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Fight for airport’s future hits close to home

Corangamite Shire mayor Jo Beard’s reasons for opposing a 12-turbine wind farm that threatens the future of Cobden’s airfield are personal.

The airport has always been part of the Cobden local’s backyard, but its role as a vital community asset was brought home when her husband, Daniel, was involved in a serious car crash.

“It will be 20 years next year that… my husband was involved in a fatality car accident where two people were killed. He was probably one of the worst of the survivors and he was airlifted out of the Cobden airstrip,” she said.

“By the time he got to Melbourne they had to revive him. If he did not have that air ambulance taking him out of Cobden down to Melbourne… he wouldn’t be around.”

She said the strip remained an important landing site for the fixed-wing air ambulance, as well as the helicopter.

Cr Beard also pointed to the council-owned strip’s role in supporting aerial fire-fighting, agricultural spraying and tourism.

Cr Beard told this week’s Corangamite Shire council meeting that she would be standing up with her community and “fighting really hard to make sure that airstrip is still there”.

Plans for the Naroghid wind farm, located directly north of the Cobden airport, are being considered by the state Planning Minister. Corangamite councillors voted to lodge a submission objecting to the project.

Allinta Energy is behind the project, which would build 12 turbines measuring 180 metres high. The closest turbines would be about 2.5 kilometres from the runway, limiting the ability to take off and land and risking the strip’s future registration as a code one airfield.

Cr Lesley Brown said giving the Planning Minister control of wind farm approvals meant there was often little consideration of local people.

“I find it difficult to understand that the state government is the only authority to decide where these wind farms are located,” she said.

Cr Helen Durant said the airport provided an important service to the community, businesses and emergency services.

“I hope that common sense will prevail because if it doesn’t and the future of the airstrip is threatened than nothing will stand in the way of inappropriate sited wind towers in the future,” she said.

Cr Neil Trotter said the Planning Minister should “use his power to veto this forthwith”.

Cobden Aero Club member Duncan Morris thanked the council for supporting the strip in its submission.

The airstrip hosted a community day last weekend, with hundreds of people and about 40 planes flying in to show support. Mr Morris said a petition had received about 400 signatures within a couple of days.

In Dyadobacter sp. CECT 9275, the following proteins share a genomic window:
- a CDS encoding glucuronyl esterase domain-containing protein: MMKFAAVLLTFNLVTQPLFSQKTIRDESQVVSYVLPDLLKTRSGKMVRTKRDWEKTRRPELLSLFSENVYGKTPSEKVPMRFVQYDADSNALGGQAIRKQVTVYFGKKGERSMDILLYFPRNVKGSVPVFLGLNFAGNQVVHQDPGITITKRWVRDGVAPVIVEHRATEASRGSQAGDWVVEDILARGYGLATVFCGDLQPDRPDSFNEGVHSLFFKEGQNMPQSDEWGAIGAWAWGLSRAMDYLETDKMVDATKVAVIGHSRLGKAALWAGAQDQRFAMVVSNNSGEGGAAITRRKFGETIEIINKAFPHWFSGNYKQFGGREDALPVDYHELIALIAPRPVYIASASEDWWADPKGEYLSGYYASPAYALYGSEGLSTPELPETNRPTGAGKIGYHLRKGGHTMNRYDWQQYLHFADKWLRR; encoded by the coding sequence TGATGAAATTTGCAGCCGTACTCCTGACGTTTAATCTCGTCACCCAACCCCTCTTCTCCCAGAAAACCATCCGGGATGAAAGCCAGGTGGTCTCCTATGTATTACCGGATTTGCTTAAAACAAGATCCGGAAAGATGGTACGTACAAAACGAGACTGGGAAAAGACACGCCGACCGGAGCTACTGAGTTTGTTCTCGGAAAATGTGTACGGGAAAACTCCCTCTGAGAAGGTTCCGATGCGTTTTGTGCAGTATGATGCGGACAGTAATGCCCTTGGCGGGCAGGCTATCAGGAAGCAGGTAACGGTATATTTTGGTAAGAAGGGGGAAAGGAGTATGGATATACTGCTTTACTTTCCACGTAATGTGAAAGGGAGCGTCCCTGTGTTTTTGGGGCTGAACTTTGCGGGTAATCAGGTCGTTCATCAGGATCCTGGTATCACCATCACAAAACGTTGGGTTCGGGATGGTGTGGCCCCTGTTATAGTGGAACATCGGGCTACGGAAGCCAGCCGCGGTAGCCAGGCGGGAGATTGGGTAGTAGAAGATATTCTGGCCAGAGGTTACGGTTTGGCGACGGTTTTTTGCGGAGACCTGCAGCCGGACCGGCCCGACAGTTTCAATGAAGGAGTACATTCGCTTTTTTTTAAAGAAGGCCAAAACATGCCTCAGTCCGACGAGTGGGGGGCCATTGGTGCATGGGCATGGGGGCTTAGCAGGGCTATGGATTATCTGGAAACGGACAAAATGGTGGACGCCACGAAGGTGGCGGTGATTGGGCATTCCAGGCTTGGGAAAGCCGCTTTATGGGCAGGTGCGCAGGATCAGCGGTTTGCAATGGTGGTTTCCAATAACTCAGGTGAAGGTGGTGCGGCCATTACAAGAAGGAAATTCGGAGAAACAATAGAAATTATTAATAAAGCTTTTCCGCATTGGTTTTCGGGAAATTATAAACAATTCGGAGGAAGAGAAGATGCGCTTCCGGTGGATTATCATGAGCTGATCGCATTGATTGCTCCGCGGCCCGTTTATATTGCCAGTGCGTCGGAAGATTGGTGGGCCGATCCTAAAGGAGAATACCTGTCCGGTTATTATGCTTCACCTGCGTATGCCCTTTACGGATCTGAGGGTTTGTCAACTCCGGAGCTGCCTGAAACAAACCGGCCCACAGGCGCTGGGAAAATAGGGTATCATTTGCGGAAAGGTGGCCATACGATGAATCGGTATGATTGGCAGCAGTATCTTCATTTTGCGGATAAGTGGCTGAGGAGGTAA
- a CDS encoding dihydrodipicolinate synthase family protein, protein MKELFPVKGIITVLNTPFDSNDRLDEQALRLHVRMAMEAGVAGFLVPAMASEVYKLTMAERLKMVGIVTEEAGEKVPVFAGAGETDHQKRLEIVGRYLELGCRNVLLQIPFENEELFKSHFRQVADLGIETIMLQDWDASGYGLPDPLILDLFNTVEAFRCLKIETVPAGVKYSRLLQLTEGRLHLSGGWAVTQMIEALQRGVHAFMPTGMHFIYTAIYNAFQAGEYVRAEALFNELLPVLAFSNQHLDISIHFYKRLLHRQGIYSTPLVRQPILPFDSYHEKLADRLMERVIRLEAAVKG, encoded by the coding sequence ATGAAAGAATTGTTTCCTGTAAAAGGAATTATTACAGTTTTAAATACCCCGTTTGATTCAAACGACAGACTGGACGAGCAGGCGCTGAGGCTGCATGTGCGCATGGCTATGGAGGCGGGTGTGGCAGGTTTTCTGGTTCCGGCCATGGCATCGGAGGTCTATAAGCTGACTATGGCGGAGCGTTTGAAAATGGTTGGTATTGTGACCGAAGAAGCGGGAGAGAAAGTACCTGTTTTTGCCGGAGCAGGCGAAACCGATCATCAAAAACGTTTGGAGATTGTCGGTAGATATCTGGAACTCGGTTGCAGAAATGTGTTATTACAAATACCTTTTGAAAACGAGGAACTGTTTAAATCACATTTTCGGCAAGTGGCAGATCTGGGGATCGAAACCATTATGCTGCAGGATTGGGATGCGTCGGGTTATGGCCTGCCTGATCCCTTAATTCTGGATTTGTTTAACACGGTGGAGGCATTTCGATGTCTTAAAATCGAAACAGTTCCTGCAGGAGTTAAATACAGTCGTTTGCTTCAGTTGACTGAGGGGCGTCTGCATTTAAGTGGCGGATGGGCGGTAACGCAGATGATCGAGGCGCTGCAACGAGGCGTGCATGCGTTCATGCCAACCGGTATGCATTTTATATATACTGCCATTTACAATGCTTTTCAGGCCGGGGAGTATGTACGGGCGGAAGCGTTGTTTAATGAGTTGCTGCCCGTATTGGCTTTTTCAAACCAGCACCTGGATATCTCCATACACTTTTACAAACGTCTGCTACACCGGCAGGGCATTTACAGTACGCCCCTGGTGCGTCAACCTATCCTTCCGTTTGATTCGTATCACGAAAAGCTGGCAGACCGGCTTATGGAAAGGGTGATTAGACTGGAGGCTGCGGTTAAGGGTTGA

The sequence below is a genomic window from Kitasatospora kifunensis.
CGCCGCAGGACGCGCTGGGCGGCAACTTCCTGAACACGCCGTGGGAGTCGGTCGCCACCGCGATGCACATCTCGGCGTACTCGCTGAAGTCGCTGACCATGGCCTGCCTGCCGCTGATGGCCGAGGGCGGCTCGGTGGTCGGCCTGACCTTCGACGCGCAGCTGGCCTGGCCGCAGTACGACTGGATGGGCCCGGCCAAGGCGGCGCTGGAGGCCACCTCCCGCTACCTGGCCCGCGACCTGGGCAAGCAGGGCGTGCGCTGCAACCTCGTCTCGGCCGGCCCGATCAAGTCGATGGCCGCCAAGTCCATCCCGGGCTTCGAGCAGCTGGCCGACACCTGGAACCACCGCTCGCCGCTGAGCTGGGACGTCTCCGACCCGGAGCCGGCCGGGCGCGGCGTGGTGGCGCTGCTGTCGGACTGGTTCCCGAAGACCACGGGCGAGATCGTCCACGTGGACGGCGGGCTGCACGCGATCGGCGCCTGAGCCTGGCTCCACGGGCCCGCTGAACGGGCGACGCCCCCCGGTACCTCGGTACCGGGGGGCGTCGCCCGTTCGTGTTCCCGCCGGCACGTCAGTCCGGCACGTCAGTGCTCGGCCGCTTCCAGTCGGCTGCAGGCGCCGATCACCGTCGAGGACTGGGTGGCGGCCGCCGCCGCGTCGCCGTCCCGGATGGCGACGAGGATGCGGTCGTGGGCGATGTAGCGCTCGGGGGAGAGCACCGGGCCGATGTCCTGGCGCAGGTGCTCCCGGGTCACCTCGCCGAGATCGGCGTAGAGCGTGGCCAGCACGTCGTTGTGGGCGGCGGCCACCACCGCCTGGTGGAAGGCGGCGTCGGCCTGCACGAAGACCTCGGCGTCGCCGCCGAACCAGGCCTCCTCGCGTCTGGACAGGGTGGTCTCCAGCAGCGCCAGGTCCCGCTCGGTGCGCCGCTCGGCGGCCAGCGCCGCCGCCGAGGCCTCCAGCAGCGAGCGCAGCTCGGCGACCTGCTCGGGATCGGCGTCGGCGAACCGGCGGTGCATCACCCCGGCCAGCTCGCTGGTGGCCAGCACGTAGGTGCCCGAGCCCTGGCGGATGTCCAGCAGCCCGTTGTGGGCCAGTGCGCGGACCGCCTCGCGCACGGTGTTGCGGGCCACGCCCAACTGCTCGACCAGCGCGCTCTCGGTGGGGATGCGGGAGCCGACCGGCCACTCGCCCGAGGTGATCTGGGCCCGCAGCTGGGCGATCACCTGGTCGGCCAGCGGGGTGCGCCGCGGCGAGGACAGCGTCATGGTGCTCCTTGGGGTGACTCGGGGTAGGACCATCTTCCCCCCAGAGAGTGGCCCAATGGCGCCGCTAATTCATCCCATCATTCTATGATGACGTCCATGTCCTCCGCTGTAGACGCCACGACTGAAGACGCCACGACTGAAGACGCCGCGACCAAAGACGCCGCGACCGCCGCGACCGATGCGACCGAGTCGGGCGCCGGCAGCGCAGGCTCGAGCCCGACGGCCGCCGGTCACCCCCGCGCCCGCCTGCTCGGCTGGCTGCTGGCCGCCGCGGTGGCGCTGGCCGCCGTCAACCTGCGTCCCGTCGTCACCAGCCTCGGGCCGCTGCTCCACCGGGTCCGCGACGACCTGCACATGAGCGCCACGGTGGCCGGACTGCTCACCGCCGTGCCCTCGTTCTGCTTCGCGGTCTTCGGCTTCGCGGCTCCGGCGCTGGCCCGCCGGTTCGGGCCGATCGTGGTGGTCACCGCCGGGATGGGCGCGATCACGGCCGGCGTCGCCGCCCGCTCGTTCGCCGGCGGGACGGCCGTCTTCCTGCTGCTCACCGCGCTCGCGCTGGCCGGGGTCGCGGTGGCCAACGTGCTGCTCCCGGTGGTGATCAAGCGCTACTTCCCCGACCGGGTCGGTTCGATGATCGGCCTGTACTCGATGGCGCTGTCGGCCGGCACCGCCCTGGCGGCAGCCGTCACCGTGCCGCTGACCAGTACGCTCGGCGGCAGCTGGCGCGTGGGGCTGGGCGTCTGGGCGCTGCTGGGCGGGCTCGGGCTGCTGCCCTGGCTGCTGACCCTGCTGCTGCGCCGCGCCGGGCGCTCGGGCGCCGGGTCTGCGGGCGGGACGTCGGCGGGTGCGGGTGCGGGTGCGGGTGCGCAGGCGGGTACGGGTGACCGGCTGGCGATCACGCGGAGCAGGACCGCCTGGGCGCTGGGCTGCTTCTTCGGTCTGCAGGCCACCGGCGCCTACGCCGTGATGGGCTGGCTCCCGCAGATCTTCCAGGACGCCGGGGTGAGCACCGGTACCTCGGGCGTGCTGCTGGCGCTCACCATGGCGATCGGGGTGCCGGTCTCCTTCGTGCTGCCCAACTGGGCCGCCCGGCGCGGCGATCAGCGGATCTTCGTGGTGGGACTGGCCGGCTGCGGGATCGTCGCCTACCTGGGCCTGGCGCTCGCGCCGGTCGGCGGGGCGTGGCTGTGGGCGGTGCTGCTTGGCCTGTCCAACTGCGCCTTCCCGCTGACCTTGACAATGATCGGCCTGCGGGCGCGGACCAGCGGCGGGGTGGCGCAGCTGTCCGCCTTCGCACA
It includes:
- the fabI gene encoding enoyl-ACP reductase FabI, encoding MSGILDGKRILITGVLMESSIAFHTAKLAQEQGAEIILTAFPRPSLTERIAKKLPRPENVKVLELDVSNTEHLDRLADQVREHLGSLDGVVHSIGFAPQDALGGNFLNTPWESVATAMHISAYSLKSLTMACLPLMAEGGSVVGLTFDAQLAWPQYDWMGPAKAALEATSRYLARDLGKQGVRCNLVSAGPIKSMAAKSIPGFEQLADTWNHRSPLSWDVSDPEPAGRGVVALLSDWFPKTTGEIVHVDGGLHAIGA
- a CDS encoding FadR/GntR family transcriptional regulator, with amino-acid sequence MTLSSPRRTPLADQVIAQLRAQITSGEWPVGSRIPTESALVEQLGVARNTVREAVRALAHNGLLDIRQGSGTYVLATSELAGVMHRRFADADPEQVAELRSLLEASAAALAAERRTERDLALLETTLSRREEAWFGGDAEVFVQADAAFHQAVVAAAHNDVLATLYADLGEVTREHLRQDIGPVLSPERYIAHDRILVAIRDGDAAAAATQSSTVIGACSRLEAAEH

“The wind farm commissioner came to our airport and had a look first-hand at what we saw as the troubles. He may not have the final decision, but I’d rather being going into this with his support rather than without it,” he said. “I suspect we’ll get his support.”

Mr Morris said the aero club and hangar owners group were also making a joint submission on the wind farm, which is being drafted up Sydney-based aviation lawyers.

Cobrico dairy farmer Angela Molloy told Tuesday night’s council meeting that the wind farm could impact her family’s right to farm.

“We have three turbines adjacent to our residence, with the first turbine 1.07 kilometres from our house,” she said.

Mrs Molloy said the farm’s fertiliser spreading was contracted to an aerial spraying company operating from the airport, which would not continue if the wind farm went ahead.

“The loss of this spreading pertains to a loss of $70,000 a year. Nothing a dairy farmer can withstand,” she said.

Mrs Molloy also raised concerns over shadow flicker, aviation lighting that could impact on sleep, and planning discrepancies found in the map of the Naroghid wind farm.

“When I first did a drive-by with another lady we found 40 houses missing off this map. This map has been in circulation since 2006 and we want to know why it hasn’t been picked up. It is disgusting. Where or how has any of this got through without someone checking it?” Mrs Molloy said.

“We now have a planning consultant that has cost us more money and he has found eight houses that range from 1.5 to three kilometres missing off the Naroghid wind farm map.”

Mrs Molloy said they had also received no communication from the wind farm company.

“Because we are objecting we’ve never heard from them,” she said.